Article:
This advice was not just lip service; she lived by it. She was that better person.

365体育网站“I decided to be a part of saving the world,” Harris once said of her youthful ambitions. “I thought I was invincible.”

365体育网站We thought she was, too. To us, she always seemed too resilient to be defeated, too resolute to be overcome, too wise to be outwitted. She was our sister whose devotion never wavered. We relied on that. And now, while we are distraught by the loss of her presence, we affirm that her light will never go out as long as we stand in her legacy and as long as we remember her name.

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Leave a Tribute

365体育网站Write a tribute in memory and honor of Andrea L. Harris '70.

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23 entries.
Janice R Crump from Alexandria wrote on May 27, 2020 at 11:29 am:
ANDREA HARRIS was a FORCE! Small in stature with a commanding voice, an indestructible spirit, and an unquenchable passion for Minority Business Development. I loved her as my Delta Sigma Theta Sorority Sister, and as a loyal and true friend. There are many entrepreneurs of color who owe the success of their booming businesses to her relentless efforts to level the playing field for people of color. Always friendly, faithful, and dependable, she never let anyone down. May she rest in peace - a soldier who "Fought the good fight, Finished the race, and Kept the Faith." Janice R. Crump President JRC Communications II Timothy KJV
Gwendolyn Mackel Rice from Chicago, IL wrote on May 26, 2020 at 7:34 pm:
For two years, I was privileged to serve with our Sister Belle Andrea on the Bennett College Board of Trustees. Her service to Bennett as an alumna first, and secondly, as a trustee, was unparalleled. Though she was tiny of stature, she left big shoes for others to walk in and continue her legacy of social, economic, and racial justice. She was a Belle who did it well!
Kwanza Jones from California wrote on May 26, 2020 at 6:00 pm:
😢 I had the honor of serving on the Bennett College Board of Trustees alongside this extraordinary woman. A true Queen Belle. Trustee Harris was a phenomenal women. So much wisdom and candor and tenacity and love flowed through her. Through her actions she showed how to always use your voice. Stand up. Speak out. And, bring your best always. She packed a lot of power and energy in her petite frame. Small yet mighty indeed. I know that #iamsupercharged and Trustee Harris was too. I recall swapping social media stories with her. Her tech savviness was completely unexpected but not at all surprising. She was impressive. This woman was always on point 🎯 She always stayed aware of ways to communicate and cultivate knowledge and opportunities for those who were often overlooked and underestimated. She will be missed and remembered fondly. She leaves a legacy of excellence that we can and should strive for. Talk about a #bennettbelle who always did it well... that was Trustee Harris. Rest in power Trustee Harris #RIP 💙 🔔 💙🔔 #queenmovesonly #bennettcollege #leader #womenempoweringwomen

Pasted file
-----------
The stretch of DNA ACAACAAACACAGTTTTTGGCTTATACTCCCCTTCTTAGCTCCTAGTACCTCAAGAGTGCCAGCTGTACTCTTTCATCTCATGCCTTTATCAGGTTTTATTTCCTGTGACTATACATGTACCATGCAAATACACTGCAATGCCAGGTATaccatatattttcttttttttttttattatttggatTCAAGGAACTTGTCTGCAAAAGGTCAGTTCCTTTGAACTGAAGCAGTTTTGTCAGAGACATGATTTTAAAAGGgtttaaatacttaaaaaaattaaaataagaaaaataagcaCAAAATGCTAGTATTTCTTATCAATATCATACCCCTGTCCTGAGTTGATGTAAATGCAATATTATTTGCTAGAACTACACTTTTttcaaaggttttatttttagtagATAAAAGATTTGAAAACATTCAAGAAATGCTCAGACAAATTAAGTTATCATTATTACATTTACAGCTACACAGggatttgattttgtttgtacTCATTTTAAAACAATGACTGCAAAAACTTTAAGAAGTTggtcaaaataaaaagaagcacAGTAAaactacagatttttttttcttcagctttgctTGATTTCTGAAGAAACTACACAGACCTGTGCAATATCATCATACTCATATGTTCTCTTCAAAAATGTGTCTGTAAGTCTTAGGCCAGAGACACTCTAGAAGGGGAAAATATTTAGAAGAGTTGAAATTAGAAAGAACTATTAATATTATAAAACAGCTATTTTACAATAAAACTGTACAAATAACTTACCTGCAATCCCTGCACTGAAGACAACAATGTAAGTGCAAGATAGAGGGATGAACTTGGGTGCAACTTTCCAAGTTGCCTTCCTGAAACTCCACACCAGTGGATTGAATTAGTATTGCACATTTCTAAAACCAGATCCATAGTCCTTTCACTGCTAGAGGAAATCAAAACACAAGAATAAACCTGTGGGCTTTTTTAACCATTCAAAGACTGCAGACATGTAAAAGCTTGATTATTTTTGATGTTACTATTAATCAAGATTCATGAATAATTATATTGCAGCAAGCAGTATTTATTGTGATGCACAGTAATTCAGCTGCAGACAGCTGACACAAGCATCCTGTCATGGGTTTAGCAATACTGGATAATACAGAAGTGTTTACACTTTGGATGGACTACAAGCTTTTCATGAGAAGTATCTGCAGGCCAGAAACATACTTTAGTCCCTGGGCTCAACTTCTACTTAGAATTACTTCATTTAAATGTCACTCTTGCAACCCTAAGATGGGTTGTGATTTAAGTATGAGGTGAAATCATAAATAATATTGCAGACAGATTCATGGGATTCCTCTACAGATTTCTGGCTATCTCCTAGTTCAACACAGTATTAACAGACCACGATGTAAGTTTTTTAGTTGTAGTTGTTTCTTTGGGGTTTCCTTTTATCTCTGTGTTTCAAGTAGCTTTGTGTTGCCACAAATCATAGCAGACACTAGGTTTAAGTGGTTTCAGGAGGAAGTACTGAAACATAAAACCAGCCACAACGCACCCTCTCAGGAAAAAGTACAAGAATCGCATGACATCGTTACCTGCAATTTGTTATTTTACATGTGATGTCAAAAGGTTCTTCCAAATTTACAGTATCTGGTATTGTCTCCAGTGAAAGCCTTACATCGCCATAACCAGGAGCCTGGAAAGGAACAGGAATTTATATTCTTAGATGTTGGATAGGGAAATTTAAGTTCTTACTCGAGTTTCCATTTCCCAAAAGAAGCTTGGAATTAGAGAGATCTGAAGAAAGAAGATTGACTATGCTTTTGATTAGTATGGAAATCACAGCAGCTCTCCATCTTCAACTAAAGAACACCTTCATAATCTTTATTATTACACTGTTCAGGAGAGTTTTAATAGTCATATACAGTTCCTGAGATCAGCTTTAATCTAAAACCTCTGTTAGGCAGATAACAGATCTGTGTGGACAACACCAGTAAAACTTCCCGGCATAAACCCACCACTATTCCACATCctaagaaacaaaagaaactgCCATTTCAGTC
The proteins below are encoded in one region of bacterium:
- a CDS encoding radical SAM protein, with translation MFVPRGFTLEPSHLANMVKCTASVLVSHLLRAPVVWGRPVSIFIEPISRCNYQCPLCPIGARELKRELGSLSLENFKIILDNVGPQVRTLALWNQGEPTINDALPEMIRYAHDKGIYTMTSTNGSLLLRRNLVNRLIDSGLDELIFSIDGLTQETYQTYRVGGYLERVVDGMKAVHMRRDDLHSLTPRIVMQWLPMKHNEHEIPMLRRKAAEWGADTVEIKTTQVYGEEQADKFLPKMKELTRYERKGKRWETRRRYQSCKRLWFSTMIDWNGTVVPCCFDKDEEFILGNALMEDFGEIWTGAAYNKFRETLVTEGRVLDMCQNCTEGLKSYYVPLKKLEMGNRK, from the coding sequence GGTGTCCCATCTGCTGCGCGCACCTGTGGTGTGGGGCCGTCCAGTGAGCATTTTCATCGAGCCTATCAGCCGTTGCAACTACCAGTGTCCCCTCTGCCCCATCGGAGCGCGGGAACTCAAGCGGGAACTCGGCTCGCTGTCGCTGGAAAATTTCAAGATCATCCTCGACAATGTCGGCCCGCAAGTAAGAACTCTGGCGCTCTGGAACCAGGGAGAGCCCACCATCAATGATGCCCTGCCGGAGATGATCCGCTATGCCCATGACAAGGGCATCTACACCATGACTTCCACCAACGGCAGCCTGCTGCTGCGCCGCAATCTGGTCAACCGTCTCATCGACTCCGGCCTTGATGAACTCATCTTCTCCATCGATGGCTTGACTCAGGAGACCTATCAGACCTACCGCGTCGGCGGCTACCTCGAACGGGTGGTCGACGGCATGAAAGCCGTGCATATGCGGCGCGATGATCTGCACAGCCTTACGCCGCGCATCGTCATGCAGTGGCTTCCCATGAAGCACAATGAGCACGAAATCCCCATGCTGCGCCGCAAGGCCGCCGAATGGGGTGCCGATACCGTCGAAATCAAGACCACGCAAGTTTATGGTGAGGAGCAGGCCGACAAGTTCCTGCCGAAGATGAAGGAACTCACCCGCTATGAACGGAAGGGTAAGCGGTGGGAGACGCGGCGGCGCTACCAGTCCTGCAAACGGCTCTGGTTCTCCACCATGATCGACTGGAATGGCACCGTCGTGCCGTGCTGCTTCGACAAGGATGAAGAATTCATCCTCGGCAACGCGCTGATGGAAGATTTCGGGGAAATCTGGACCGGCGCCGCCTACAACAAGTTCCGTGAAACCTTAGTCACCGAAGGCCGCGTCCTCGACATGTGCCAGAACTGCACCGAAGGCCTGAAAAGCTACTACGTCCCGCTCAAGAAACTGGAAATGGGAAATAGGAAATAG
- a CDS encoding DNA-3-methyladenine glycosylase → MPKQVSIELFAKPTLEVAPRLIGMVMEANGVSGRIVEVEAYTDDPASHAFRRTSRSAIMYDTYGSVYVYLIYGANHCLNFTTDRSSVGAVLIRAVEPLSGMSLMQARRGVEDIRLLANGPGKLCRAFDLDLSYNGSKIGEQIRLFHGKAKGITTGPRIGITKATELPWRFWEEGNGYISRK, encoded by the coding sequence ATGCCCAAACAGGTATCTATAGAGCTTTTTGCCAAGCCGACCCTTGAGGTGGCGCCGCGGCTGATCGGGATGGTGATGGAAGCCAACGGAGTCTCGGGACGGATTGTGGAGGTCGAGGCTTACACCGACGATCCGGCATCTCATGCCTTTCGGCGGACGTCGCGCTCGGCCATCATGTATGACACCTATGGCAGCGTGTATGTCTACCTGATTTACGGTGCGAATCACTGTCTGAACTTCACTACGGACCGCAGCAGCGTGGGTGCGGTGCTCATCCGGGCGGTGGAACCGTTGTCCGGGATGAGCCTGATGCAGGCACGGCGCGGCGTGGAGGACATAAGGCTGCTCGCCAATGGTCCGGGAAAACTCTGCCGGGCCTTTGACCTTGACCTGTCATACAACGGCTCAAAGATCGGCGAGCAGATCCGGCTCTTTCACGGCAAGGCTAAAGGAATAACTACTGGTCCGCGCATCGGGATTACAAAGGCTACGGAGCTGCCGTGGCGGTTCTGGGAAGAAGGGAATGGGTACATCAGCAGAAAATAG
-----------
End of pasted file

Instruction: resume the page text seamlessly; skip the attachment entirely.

Santiba Campbell wrote on May 26, 2020 at 1:19 pm:
Last fall, I had my first one on one conversation with Trustee Harris. As the Faculty Senate President, I serve on the Board of Trustees; at my first meeting, she literally welcomed me with open arms and a hug. After a morning of introductions and orientation, we had lunch. Afterward, Ms. Harris came over to me and said, “Okay, now it’s time to get to work.” If she had knowledge, you had knowledge because she was willing to share and teach. I am grateful for having served in her presence and honored that she took the time to impart just a bit of her wisdom with me. May we follow her examples of service and leadership.
Irma Bivens Spigner Jackson from Winston-Salem, NC wrote on May 25, 2020 at 11:00 pm:
Andrea and I were classmates at Bennett and this would have been our 50th year of graduation. As freshmen in 1966, Andrea was an advocate and voice for those who she thought were being underserved. She continued this fight and advocacy after we graduated in 1970. I am still adjusting to the shock of her death. I hope her legacy lives on through the many people she helped to empower who will continue to pay forward the changes she started. Rest in peace my Bennett sister and "Golden Belle", You will be missed but never forgotten.

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Social Media Tributes

Stories, memories and tributes about Andrea Harris shared on Twitter. #LegacyOfMsAndreaHarris #AndreaHarris